13. The Samaritans: Heroes of the Holocaust by Wladyslaw Bartoszewski and Zofia Lewin, Twayne Publishers, 1970. Of the 3.5 million Jews living in Poland before the Holocaust, a mere 100,000 were alive at the end of World War II. A small fraction had survived the death camps, while the remainder owed their lives to the Poles who hid them. The courage of the men and women who risked their lives to shelter Jews is the theme of this collections of memoirs from a cross-section of Polish society—professionals and clergy, artists and truck drivers, farmers, celebrities and peasants. Bartoszewski was one of the co-founders and active leaders of the Council for Aid to Jews and worked for the Polish Government-in-Exile in London during the war.
    14. Poland in the Modern World: Beyond Martyrdom by Brian Porter-Szücs, Wiley-Blackwell, 2014. This recent addition, offers a history of the country from the late nineteenth century to the present, incorporating new perspectives from social and cultural history and positioning it in a broad global context. Readers have found that the book challenges traditional accounts of Poland that tend to focus on political history, presenting instead “a lively, multi-dimensional story, balancing coverage of high politics with discussion of social, cultural and economic changes, and their effects on individuals daily lives,” providing “a new interpretive framework for understanding key historical events in Poland s modern history, including the experiences of World War II and the postwar communist era.”
    15. Hollywood’s War with Poland by M.B.B Biskupski, University Press of Kentucky, 2010. The book examines Hollywood’s “fundamentally distorted and negative portrayal of Poland and the Poles during the Second World War.” Author Mieczysław Biskupski’s research into the movies of the period makes a compelling case for his contention that “an American citizen whose knowledge of the war was derived exclusively from the movies would be unsympathetic if not hostile to Poland and understanding if not supportive of Soviet policies directed against Poland’s sovereignty and territorial integrity.” This is not a book about Poland, but a book about how Americans viewed Poland as it was represented in films; the book is an exhaustive, but never exhausting, examination of the power of movies before the dawn of television and the internet to influence public opinion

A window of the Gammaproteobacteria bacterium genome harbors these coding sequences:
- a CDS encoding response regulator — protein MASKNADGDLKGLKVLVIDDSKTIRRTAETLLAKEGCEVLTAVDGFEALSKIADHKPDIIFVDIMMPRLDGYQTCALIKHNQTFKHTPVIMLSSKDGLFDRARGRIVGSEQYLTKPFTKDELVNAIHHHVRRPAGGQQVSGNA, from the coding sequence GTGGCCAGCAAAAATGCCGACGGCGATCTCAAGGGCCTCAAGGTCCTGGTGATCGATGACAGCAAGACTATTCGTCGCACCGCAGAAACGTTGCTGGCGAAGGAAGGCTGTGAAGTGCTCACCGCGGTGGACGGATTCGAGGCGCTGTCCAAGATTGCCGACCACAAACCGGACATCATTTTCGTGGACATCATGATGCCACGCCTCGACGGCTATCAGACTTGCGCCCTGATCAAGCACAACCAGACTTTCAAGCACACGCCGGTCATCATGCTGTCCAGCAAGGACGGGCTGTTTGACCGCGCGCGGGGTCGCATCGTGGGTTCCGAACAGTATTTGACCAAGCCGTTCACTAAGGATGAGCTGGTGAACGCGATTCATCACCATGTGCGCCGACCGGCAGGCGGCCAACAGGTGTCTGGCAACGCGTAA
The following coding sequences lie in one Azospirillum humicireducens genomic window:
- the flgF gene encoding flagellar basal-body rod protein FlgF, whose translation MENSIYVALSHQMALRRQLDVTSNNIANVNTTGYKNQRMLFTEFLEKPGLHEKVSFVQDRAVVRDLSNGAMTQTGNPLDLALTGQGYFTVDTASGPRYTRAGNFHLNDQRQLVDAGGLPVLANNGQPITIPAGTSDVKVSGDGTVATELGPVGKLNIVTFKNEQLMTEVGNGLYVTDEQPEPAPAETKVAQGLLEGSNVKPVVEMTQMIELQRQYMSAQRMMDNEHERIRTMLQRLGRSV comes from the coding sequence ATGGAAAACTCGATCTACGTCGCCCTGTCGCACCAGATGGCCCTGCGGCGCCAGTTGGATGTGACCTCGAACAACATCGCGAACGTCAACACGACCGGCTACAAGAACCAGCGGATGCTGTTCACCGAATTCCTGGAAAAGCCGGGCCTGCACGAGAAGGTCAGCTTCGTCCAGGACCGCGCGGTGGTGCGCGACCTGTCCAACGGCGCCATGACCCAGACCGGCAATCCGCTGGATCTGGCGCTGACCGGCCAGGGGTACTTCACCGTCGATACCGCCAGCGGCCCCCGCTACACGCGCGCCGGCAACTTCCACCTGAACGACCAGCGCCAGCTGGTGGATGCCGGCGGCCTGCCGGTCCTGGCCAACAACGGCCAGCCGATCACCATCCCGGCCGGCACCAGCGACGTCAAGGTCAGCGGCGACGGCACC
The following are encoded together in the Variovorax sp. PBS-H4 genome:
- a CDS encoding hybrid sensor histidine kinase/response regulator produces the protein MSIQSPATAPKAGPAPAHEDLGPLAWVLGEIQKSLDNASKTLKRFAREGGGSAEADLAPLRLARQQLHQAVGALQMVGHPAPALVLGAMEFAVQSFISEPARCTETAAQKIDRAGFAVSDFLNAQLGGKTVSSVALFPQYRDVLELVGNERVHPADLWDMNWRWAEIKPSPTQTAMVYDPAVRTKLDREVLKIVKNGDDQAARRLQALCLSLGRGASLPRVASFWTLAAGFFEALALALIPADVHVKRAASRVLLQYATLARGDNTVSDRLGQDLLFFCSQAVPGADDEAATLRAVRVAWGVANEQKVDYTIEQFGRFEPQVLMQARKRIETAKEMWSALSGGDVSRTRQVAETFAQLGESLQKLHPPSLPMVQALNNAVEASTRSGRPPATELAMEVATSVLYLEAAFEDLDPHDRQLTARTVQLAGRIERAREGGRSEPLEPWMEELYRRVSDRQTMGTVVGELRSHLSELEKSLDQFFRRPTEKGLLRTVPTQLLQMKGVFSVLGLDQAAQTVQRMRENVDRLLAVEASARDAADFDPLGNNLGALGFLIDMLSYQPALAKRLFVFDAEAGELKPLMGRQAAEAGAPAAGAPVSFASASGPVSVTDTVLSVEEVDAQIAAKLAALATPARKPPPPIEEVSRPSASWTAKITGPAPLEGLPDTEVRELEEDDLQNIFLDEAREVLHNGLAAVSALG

16. Bieganski:The Brute Polak Stereotype in Polish-Jewish Relations and American Popular Culture by Danusha V. Goska. Offering no apologies for Polish anti-Semitism, Goska instead explores the roots of prejudice in a provocative way through an examination of the stereotyping of Poles as stupid brutes. A powerful work of scholarship, the book has implications not only for Polish-Jewish relations in Europe and America but also for issues of class and race in the United States.